When 200 callers a day need help, and don’t know where to turn they dial 211

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To read more stories of gratitude go here

By the time Amanda Hawk entered the Santa Rosa pharmacy, she was in tears. She and her four sick children had just fled the home they feared was poisoning them and checked into a hotel.

“We left with nothing but the clothes on our backs,” she recalled of that day in February 2016. Hawk was confused and didn’t know where to turn.

Noticing her distress, another woman calmly told her, “You need to call 211.”

Hawk did just that, and thus began a multiyear effort to put her family’s life back together.

“There were clothes delivered to our door the next day,” she said. “You wouldn’t believe the array of help we were given.”

The information referral specialist at 211 Sonoma County put Hawk in touch with environmental health consultants and later helped her family secure a safe rental home, new furnishings and more while her children were receiving medical evaluation and treatment. Whenever Hawk had a question, 211 was there to help.

“They’re like an information superhighway,” Hawk said. “They’re connected to everybody. You dial a number, and it’s life-changing.”

She says she’ll be forever grateful for the support and guidance she received at a very difficult time in her life: “How do you ever repay people for what they have given you?”

Hawk’s experience with 211 is pretty typical, says 211 Sonoma County director Bonifacio Torres. Part of a nationwide network, the local 211 service has been helping area residents for nine years, connecting people to nonemergency health and human services resources. The organization, a program of the Volunteer Center of Sonoma County, also maintains a website (211sonoma.org) that lists numerous places to seek help.

“The mission of 211 is to connect people with agencies,” Torres said. “We average 100 to 200 calls a day.”

Callers range from someone simply looking for a local food pantry to women seeking to escape domestic violence.

“We do an assessment to find out if they need other assistance,” Torres said. “We call them and we continue their cases.” In the case of domestic violence victims, “they’re facing being on the street with no income. When they call you, they’ve already been abused one too many times.”

Such was the case with Ivette Lopez. Seeking to escape an abusive relationship, she called 211 in 2014.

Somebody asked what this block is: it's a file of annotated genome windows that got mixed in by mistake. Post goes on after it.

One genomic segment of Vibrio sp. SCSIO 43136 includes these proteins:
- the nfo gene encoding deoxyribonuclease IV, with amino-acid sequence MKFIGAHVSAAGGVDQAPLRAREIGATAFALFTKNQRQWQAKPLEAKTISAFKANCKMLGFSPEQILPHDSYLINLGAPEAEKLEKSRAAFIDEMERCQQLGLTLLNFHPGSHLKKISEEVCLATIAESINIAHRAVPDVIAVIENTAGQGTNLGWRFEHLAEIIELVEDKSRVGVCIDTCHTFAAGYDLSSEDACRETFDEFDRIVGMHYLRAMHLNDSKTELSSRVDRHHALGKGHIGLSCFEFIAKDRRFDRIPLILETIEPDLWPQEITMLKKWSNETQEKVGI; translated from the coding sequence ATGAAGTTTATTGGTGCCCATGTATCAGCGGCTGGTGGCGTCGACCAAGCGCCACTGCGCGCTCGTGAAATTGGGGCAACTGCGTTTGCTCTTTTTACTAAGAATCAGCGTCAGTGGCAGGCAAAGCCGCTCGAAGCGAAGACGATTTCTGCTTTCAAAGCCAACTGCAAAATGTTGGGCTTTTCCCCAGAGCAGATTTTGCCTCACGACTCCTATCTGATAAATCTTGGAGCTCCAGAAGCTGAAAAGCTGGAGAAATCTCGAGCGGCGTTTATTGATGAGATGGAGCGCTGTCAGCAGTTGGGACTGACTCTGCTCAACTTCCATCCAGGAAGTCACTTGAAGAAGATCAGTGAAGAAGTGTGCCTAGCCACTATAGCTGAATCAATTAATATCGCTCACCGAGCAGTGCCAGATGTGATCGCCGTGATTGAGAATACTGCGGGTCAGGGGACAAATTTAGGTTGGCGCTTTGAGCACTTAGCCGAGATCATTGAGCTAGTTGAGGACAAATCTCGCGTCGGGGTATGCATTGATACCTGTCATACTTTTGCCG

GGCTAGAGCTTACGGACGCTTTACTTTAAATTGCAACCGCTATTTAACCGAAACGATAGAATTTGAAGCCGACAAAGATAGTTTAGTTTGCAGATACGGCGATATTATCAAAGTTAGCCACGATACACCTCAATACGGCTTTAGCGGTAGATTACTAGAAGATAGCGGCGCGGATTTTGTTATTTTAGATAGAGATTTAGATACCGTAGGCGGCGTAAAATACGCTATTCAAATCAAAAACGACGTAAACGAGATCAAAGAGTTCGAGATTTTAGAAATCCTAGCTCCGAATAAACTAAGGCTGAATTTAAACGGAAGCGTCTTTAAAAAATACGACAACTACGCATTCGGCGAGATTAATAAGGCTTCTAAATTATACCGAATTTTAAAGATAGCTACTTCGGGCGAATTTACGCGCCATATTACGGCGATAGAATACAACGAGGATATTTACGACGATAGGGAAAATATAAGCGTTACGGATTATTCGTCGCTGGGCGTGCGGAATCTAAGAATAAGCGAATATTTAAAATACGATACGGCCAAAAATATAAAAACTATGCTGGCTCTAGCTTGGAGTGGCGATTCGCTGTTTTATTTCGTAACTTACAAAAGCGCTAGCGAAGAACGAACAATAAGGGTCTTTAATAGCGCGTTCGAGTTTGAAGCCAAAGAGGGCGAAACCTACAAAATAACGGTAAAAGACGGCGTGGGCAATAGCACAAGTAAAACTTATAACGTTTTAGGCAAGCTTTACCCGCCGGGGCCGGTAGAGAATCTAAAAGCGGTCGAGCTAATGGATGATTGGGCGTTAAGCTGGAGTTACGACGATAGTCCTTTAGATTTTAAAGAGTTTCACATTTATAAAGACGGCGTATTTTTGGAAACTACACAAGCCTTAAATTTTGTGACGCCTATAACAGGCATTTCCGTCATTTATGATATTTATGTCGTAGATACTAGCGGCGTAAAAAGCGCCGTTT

“I needed to get some advocacy and some help,” she recalled. “I didn’t know how to proceed. So I reached out to 211. If I had not done that, I don’t know what would have happened. I was at the end of my rope.”

The service steered her toward legal aid, and the 211 employees stuck with her. “They kept calling back. There was a lot of care. That’s when I fell in love with 211.”

After Lopez’s life got back on track with continuing help from 211, she decided to return the favor. She trained to become an information referral specialist and she now works full-time at 211.

“I get to put my personal experience to use,” she said.

Along the way, she has learned that providing assistance to others doesn’t just benefit them: “Help other people, because in the end you’re helping yourself.”

To read more stories of gratitude go here

Lopez and four other full-time employees field phone calls from local citizens around the clock. Bilingual help is available, and they have access to assistance in 27 different languages. Callers are connected with free and low-cost services offered by nonprofit, government and faith-based groups. The organization also partners with the local Emergency Operations Center, the Public Information Office, the Red Cross and law enforcement.

“We’re very well-connected with law enforcement and nonprofits,” Torres said.

After the 2017 wildfires, calls spiked. Local residents called looking for shelters, masks, food, donations and missing people. “211 was one of the major communications during the fires,” Torres said. “Over 7,000 calls were related to the fires.”

During nonemergencies, the service also can help clients apply over the phone for Cal Fresh food benefits. And they provide free income tax preparation to low-income families through the Earn It! Keep It! Save It! (EKS) program.

Torres isn’t surprised when people tell him they’ve never heard of 211. “We have a lot of work to do,” he said of continuing efforts to publicize the service. “But it took 20 years for 911 to be well-known.”

His current goal is to increase interaction between 211 Sonoma and elected officials in the county: “I want key leaders — supervisors, mayors, etc. — to be more involved and help 211.”

Getting the word out about 211 Sonoma will only benefit Sonoma County residents, Torres said. “We’re eager to help. We’re making a difference. I really enjoy working here.”

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